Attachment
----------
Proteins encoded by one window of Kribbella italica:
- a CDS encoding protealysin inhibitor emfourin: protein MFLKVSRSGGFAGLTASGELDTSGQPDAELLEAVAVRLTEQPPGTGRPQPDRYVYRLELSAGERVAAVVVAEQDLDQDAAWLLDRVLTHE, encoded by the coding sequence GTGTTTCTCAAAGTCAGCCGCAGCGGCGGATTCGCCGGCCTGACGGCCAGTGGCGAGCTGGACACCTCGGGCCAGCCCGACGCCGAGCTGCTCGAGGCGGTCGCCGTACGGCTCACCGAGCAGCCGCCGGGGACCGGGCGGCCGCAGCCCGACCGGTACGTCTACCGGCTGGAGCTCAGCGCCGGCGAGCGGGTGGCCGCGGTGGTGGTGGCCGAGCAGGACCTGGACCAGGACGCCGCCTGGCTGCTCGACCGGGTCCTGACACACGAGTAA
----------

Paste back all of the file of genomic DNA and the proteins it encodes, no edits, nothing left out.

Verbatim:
Proteins encoded by one window of Kribbella italica:
- a CDS encoding protealysin inhibitor emfourin: protein MFLKVSRSGGFAGLTASGELDTSGQPDAELLEAVAVRLTEQPPGTGRPQPDRYVYRLELSAGERVAAVVVAEQDLDQDAAWLLDRVLTHE, encoded by the coding sequence GTGTTTCTCAAAGTCAGCCGCAGCGGCGGATTCGCCGGCCTGACGGCCAGTGGCGAGCTGGACACCTCGGGCCAGCCCGACGCCGAGCTGCTCGAGGCGGTCGCCGTACGGCTCACCGAGCAGCCGCCGGGGACCGGGCGGCCGCAGCCCGACCGGTACGTCTACCGGCTGGAGCTCAGCGCCGGCGAGCGGGTGGCCGCGGTGGTGGTGGCCGAGCAGGACCTGGACCAGGACGCCGCCTGGCTGCTCGACCGGGTCCTGACACACGAGTAA